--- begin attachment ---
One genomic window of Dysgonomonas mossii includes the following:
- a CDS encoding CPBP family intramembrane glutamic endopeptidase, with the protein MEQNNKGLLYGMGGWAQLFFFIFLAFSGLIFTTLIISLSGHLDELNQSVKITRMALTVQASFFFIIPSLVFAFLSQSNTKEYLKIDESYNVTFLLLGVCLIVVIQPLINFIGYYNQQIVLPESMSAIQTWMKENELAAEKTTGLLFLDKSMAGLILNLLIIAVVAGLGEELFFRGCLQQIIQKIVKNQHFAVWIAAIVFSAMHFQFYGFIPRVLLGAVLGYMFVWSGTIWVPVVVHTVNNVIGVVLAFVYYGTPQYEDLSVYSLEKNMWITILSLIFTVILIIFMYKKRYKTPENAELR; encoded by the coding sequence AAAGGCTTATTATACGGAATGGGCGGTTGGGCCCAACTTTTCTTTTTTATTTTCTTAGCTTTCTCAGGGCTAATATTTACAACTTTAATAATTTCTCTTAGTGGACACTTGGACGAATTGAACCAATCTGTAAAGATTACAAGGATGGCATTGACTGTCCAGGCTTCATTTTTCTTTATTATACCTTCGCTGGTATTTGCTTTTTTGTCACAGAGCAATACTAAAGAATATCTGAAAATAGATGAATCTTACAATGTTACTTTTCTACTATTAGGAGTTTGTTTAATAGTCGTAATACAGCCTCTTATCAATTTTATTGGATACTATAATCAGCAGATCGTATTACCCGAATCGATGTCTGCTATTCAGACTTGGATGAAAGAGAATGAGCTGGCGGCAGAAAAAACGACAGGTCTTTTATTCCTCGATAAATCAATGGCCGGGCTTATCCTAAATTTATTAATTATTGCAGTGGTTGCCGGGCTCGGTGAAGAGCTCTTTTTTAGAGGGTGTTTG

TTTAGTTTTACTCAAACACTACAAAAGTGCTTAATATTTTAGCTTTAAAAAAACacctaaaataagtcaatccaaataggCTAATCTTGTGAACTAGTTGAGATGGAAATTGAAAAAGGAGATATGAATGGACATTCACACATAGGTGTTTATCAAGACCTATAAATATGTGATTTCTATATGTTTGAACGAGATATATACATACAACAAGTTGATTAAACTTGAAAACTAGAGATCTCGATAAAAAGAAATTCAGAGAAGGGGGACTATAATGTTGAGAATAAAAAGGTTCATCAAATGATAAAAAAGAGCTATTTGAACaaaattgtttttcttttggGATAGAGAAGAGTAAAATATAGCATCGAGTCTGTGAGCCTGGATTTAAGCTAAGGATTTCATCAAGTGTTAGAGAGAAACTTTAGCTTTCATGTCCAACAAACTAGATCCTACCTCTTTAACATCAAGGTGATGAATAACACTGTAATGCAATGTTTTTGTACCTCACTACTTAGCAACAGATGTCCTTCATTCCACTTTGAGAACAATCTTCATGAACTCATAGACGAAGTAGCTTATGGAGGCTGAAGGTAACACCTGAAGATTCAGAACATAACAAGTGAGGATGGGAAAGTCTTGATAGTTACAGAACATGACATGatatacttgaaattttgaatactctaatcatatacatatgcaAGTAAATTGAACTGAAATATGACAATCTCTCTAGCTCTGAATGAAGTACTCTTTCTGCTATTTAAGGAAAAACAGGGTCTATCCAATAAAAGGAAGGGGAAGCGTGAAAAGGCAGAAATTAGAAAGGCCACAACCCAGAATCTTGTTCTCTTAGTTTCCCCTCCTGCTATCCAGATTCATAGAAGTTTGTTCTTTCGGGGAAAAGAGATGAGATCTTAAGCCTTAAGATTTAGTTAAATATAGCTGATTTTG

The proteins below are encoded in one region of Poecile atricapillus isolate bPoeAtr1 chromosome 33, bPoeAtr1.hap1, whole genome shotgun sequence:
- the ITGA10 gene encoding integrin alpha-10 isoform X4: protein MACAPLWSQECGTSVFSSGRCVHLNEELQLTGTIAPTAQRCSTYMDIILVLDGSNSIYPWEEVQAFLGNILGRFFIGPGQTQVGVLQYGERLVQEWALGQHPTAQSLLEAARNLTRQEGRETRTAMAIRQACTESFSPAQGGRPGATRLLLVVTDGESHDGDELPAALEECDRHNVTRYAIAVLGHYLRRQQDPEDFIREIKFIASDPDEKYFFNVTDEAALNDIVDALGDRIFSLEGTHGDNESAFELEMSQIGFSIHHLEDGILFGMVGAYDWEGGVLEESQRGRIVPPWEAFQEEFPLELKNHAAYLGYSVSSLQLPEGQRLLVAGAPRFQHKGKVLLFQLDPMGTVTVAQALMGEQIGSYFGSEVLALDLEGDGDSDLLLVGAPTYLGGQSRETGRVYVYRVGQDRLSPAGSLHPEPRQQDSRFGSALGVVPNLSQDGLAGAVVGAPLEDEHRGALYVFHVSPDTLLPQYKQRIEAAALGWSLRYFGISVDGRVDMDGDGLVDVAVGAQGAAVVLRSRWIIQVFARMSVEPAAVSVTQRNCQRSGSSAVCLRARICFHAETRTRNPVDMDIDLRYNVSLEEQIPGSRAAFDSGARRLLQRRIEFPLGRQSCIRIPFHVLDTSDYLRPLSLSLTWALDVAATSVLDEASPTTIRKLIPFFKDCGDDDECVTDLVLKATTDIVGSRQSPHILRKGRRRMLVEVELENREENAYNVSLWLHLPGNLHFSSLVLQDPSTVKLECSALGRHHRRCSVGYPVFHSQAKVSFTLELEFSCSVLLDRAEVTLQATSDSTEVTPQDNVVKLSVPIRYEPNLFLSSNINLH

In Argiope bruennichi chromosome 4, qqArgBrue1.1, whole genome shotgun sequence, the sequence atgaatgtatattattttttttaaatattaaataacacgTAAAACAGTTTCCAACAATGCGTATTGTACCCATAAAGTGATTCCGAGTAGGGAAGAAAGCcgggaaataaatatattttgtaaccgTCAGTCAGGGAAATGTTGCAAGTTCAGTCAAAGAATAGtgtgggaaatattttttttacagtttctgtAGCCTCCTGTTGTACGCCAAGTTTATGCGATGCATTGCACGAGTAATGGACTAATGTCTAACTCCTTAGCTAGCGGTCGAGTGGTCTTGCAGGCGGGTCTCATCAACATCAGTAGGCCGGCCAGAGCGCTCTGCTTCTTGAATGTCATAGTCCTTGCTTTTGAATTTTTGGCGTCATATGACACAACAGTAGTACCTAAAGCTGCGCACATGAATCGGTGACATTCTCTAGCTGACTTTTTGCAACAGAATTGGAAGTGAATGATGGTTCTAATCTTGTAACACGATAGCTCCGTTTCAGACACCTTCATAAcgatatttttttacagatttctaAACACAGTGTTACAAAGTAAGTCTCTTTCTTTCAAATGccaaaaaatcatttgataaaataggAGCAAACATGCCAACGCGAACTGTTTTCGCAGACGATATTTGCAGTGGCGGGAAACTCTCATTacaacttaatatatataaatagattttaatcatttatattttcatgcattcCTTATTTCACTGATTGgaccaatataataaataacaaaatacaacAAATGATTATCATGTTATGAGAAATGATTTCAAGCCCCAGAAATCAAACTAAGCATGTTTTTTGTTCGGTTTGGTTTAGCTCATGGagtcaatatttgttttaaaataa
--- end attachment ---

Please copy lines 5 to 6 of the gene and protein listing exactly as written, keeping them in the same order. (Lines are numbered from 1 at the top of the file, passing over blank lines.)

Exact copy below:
- the ITGA10 gene encoding integrin alpha-10 isoform X4: protein MACAPLWSQECGTSVFSSGRCVHLNEELQLTGTIAPTAQRCSTYMDIILVLDGSNSIYPWEEVQAFLGNILGRFFIGPGQTQVGVLQYGERLVQEWALGQHPTAQSLLEAARNLTRQEGRETRTAMAIRQACTESFSPAQGGRPGATRLLLVVTDGESHDGDELPAALEECDRHNVTRYAIAVLGHYLRRQQDPEDFIREIKFIASDPDEKYFFNVTDEAALNDIVDALGDRIFSLEGTHGDNESAFELEMSQIGFSIHHLEDGILFGMVGAYDWEGGVLEESQRGRIVPPWEAFQEEFPLELKNHAAYLGYSVSSLQLPEGQRLLVAGAPRFQHKGKVLLFQLDPMGTVTVAQALMGEQIGSYFGSEVLALDLEGDGDSDLLLVGAPTYLGGQSRETGRVYVYRVGQDRLSPAGSLHPEPRQQDSRFGSALGVVPNLSQDGLAGAVVGAPLEDEHRGALYVFHVSPDTLLPQYKQRIEAAALGWSLRYFGISVDGRVDMDGDGLVDVAVGAQGAAVVLRSRWIIQVFARMSVEPAAVSVTQRNCQRSGSSAVCLRARICFHAETRTRNPVDMDIDLRYNVSLEEQIPGSRAAFDSGARRLLQRRIEFPLGRQSCIRIPFHVLDTSDYLRPLSLSLTWALDVAATSVLDEASPTTIRKLIPFFKDCGDDDECVTDLVLKATTDIVGSRQSPHILRKGRRRMLVEVELENREENAYNVSLWLHLPGNLHFSSLVLQDPSTVKLECSALGRHHRRCSVGYPVFHSQAKVSFTLELEFSCSVLLDRAEVTLQATSDSTEVTPQDNVVKLSVPIRYEPNLFLSSNINLH

In Argiope bruennichi chromosome 4, qqArgBrue1.1, whole genome shotgun sequence, the sequence atgaatgtatattattttttttaaatattaaataacacgTAAAACAGTTTCCAACAATGCGTATTGTACCCATAAAGTGATTCCGAGTAGGGAAGAAAGCcgggaaataaatatattttgtaaccgTCAGTCAGGGAAATGTTGCAAGTTCAGTCAAAGAATAGtgtgggaaatattttttttacagtttctgtAGCCTCCTGTTGTACGCCAAGTTTATGCGATGCATTGCACGAGTAATGGACTAATGTCTAACTCCTTAGCTAGCGGTCGAGTGGTCTTGCAGGCGGGTCTCATCAACATCAGTAGGCCGGCCAGAGCGCTCTGCTTCTTGAATGTCATAGTCCTTGCTTTTGAATTTTTGGCGTCATATGACACAACAGTAGTACCTAAAGCTGCGCACATGAATCGGTGACATTCTCTAGCTGACTTTTTGCAACAGAATTGGAAGTGAATGATGGTTCTAATCTTGTAACACGATAGCTCCGTTTCAGACACCTTCATAAcgatatttttttacagatttctaAACACAGTGTTACAAAGTAAGTCTCTTTCTTTCAAATGccaaaaaatcatttgataaaataggAGCAAACATGCCAACGCGAACTGTTTTCGCAGACGATATTTGCAGTGGCGGGAAACTCTCATTacaacttaatatatataaatagattttaatcatttatattttcatgcattcCTTATTTCACTGATTGgaccaatataataaataacaaaatacaacAAATGATTATCATGTTATGAGAAATGATTTCAAGCCCCAGAAATCAAACTAAGCATGTTTTTTGTTCGGTTTGGTTTAGCTCATGGagtcaatatttgttttaaaataa